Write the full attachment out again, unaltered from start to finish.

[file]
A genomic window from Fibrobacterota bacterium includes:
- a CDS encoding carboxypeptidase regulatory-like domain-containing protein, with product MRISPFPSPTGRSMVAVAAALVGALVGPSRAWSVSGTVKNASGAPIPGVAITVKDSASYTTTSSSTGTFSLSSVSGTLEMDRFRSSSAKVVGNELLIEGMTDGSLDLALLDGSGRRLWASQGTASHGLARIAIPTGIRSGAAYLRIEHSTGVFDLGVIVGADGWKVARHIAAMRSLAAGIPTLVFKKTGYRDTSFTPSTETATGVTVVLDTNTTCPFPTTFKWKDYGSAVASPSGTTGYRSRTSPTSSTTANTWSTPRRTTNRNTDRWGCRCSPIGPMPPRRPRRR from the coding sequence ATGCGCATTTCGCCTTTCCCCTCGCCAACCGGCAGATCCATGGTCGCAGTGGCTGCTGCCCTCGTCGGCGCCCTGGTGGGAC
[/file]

A genomic window from Fibrobacterota bacterium includes:
- a CDS encoding carboxypeptidase regulatory-like domain-containing protein, with product MRISPFPSPTGRSMVAVAAALVGALVGPSRAWSVSGTVKNASGAPIPGVAITVKDSASYTTTSSSTGTFSLSSVSGTLEMDRFRSSSAKVVGNELLIEGMTDGSLDLALLDGSGRRLWASQGTASHGLARIAIPTGIRSGAAYLRIEHSTGVFDLGVIVGADGWKVARHIAAMRSLAAGIPTLVFKKTGYRDTSFTPSTETATGVTVVLDTNTTCPFPTTFKWKDYGSAVASPSGTTGYRSRTSPTSSTTANTWSTPRRTTNRNTDRWGCRCSPIGPMPPRRPRRR from the coding sequence ATGCGCATTTCGCCTTTCCCCTCGCCAACCGGCAGATCCATGGTCGCAGTGGCTGCTGCCCTCGTCGGCGCCCTGGTGGGAC